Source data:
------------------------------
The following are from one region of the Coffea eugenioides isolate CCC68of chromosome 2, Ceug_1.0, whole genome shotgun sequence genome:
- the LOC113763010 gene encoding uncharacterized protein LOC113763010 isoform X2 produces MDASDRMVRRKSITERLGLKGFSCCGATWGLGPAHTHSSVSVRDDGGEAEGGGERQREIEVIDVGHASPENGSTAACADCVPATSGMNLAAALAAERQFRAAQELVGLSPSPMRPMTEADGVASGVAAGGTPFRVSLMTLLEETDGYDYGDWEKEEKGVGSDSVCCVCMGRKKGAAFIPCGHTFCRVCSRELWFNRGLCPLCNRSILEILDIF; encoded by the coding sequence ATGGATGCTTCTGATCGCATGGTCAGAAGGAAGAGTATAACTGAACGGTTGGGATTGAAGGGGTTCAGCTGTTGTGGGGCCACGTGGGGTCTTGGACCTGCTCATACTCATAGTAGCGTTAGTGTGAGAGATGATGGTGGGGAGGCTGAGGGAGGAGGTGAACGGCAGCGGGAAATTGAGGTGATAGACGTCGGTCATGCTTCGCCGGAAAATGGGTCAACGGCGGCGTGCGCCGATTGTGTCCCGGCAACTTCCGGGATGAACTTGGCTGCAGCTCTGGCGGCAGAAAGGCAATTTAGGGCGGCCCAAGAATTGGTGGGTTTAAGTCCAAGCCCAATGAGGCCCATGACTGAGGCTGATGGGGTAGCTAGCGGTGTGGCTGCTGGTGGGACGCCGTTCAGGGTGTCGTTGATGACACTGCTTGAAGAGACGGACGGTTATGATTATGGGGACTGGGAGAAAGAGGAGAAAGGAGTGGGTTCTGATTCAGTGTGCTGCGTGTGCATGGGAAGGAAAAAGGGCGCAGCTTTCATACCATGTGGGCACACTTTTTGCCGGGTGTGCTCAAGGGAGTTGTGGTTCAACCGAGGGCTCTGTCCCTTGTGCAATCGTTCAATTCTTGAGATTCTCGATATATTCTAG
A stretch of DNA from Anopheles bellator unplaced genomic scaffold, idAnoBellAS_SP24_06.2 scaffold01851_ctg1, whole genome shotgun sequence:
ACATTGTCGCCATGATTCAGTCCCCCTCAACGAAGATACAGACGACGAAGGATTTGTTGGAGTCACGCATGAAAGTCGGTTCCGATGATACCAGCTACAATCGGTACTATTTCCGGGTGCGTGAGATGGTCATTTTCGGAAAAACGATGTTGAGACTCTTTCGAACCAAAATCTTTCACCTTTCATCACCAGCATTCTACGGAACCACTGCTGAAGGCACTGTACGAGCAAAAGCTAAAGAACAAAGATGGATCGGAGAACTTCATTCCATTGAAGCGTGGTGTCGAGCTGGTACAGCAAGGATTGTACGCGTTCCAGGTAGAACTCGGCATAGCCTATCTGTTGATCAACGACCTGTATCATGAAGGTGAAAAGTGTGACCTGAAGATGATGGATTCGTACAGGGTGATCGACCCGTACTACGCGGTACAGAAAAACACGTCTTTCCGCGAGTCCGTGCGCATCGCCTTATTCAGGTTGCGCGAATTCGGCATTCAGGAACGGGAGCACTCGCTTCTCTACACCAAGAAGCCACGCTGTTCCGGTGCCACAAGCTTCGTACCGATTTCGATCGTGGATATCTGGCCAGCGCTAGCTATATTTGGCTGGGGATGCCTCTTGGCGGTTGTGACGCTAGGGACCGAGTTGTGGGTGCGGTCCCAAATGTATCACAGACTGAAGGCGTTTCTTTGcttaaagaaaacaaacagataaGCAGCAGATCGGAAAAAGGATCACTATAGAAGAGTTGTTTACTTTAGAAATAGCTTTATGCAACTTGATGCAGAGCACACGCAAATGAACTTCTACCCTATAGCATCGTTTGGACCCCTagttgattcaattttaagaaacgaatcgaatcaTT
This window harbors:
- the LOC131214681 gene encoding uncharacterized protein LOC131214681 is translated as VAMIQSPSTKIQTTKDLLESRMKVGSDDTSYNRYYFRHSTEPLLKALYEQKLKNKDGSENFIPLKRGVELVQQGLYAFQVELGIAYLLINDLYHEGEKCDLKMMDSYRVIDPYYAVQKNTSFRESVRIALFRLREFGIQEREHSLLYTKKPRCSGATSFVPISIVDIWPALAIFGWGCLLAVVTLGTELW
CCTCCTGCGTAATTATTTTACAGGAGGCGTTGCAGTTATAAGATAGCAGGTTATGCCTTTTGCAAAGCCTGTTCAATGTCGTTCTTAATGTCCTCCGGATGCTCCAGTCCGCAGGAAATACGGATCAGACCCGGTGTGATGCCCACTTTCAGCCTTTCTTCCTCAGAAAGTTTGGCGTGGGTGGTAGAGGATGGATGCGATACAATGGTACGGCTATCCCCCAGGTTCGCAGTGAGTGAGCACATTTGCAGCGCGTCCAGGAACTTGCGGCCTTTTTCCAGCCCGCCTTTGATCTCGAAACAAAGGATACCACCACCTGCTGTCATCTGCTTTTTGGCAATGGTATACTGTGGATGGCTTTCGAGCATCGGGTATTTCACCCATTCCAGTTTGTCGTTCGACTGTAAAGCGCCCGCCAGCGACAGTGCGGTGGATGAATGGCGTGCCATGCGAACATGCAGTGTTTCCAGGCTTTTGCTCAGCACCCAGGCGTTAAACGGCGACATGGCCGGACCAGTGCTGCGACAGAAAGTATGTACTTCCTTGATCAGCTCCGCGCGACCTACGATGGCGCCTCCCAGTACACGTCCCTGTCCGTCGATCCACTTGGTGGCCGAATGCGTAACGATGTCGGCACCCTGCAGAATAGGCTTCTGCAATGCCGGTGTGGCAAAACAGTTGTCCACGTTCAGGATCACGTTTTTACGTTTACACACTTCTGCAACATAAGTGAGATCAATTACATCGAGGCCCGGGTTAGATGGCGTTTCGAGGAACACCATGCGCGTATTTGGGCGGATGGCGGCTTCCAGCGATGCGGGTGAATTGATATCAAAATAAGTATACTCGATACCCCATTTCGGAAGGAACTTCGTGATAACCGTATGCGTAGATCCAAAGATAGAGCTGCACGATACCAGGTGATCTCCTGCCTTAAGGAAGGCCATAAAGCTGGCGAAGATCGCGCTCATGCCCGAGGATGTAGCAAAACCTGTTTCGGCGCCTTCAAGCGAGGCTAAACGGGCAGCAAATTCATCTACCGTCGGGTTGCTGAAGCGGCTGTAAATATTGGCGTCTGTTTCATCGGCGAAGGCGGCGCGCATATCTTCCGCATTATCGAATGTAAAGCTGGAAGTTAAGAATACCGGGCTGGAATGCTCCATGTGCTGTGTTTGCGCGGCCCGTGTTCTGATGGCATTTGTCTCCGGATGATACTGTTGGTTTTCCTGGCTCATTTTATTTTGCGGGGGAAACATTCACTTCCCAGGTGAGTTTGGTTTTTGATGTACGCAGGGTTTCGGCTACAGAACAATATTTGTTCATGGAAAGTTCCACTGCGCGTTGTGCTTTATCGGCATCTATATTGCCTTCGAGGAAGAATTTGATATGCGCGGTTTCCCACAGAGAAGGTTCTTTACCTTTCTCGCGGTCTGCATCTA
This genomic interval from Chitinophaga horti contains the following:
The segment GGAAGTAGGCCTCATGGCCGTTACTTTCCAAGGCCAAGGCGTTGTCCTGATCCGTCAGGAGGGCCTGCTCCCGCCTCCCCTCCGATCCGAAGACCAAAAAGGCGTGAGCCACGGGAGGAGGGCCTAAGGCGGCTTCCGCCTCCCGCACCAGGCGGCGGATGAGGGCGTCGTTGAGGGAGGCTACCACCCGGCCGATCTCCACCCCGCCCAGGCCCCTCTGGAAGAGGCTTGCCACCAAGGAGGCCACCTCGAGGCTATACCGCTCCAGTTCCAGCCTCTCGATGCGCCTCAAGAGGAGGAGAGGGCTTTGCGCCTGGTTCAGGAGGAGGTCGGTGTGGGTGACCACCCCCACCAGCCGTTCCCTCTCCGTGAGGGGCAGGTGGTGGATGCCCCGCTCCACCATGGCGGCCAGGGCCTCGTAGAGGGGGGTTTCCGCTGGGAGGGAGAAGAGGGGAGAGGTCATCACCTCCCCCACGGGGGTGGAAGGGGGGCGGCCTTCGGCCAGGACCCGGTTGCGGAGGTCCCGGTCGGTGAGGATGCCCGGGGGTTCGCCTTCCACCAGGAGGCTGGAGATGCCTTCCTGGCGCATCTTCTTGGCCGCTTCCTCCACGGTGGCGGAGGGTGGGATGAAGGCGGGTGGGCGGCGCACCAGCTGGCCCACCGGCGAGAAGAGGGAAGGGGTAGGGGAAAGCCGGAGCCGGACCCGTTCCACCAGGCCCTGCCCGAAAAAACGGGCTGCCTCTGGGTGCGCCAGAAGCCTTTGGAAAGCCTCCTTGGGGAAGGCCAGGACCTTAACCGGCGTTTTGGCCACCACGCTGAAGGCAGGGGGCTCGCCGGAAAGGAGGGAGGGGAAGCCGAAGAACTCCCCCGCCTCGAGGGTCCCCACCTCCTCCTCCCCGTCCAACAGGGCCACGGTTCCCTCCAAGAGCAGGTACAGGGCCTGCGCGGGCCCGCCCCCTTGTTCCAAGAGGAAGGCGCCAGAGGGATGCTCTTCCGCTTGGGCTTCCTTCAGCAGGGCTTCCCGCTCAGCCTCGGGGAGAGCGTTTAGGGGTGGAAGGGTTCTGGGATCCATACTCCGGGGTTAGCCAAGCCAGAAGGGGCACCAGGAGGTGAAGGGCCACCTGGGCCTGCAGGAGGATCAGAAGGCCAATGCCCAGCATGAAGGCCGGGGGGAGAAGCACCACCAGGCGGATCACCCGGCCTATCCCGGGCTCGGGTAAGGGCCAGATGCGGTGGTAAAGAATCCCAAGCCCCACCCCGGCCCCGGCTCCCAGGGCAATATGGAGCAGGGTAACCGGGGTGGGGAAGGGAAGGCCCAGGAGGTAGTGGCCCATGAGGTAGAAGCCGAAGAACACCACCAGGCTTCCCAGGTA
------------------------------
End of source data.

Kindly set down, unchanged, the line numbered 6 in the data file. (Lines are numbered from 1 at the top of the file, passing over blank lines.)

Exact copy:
- the LOC131214681 gene encoding uncharacterized protein LOC131214681 is translated as VAMIQSPSTKIQTTKDLLESRMKVGSDDTSYNRYYFRHSTEPLLKALYEQKLKNKDGSENFIPLKRGVELVQQGLYAFQVELGIAYLLINDLYHEGEKCDLKMMDSYRVIDPYYAVQKNTSFRESVRIALFRLREFGIQEREHSLLYTKKPRCSGATSFVPISIVDIWPALAIFGWGCLLAVVTLGTELW